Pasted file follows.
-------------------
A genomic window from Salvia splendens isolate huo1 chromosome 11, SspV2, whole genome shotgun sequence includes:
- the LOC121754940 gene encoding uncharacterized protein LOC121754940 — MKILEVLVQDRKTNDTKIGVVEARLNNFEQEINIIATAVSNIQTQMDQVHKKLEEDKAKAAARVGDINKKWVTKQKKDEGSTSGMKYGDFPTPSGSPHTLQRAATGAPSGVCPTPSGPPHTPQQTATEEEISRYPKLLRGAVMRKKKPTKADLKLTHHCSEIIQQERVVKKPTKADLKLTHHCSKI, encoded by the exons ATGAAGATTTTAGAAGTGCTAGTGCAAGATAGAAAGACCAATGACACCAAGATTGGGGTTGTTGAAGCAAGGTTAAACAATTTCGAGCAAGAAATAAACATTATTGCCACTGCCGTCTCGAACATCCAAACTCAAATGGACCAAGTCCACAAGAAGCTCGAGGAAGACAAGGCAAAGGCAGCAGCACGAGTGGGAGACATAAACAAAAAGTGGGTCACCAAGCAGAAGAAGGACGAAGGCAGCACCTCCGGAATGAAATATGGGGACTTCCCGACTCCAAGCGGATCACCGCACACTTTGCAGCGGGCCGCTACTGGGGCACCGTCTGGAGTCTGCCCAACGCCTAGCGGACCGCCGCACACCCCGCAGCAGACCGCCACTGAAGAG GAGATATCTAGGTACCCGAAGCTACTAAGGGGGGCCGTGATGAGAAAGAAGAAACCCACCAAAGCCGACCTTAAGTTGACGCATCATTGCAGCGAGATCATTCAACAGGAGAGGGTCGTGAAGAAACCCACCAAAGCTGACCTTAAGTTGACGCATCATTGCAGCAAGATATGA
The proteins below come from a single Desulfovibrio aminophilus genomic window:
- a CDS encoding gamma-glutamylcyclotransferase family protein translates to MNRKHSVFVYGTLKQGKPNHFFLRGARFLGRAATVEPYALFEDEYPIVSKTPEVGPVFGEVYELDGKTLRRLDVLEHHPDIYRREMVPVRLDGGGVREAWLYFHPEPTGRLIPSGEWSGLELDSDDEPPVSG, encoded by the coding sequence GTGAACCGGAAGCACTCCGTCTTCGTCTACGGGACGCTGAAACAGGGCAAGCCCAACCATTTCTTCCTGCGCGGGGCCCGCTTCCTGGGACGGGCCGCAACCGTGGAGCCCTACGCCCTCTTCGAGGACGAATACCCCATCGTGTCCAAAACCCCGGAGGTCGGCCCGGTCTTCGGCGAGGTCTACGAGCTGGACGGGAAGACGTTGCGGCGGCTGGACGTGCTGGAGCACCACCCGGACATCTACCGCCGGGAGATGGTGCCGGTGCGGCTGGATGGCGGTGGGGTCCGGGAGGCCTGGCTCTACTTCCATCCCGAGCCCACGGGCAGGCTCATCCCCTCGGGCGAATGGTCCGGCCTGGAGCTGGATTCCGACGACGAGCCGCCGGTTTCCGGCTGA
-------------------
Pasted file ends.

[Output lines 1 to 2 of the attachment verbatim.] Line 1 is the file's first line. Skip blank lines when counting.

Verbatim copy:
A genomic window from Salvia splendens isolate huo1 chromosome 11, SspV2, whole genome shotgun sequence includes:
- the LOC121754940 gene encoding uncharacterized protein LOC121754940 — MKILEVLVQDRKTNDTKIGVVEARLNNFEQEINIIATAVSNIQTQMDQVHKKLEEDKAKAAARVGDINKKWVTKQKKDEGSTSGMKYGDFPTPSGSPHTLQRAATGAPSGVCPTPSGPPHTPQQTATEEEISRYPKLLRGAVMRKKKPTKADLKLTHHCSEIIQQERVVKKPTKADLKLTHHCSKI, encoded by the exons ATGAAGATTTTAGAAGTGCTAGTGCAAGATAGAAAGACCAATGACACCAAGATTGGGGTTGTTGAAGCAAGGTTAAACAATTTCGAGCAAGAAATAAACATTATTGCCACTGCCGTCTCGAACATCCAAACTCAAATGGACCAAGTCCACAAGAAGCTCGAGGAAGACAAGGCAAAGGCAGCAGCACGAGTGGGAGACATAAACAAAAAGTGGGTCACCAAGCAGAAGAAGGACGAAGGCAGCACCTCCGGAATGAAATATGGGGACTTCCCGACTCCAAGCGGATCACCGCACACTTTGCAGCGGGCCGCTACTGGGGCACCGTCTGGAGTCTGCCCAACGCCTAGCGGACCGCCGCACACCCCGCAGCAGACCGCCACTGAAGAG GAGATATCTAGGTACCCGAAGCTACTAAGGGGGGCCGTGATGAGAAAGAAGAAACCCACCAAAGCCGACCTTAAGTTGACGCATCATTGCAGCGAGATCATTCAACAGGAGAGGGTCGTGAAGAAACCCACCAAAGCTGACCTTAAGTTGACGCATCATTGCAGCAAGATATGA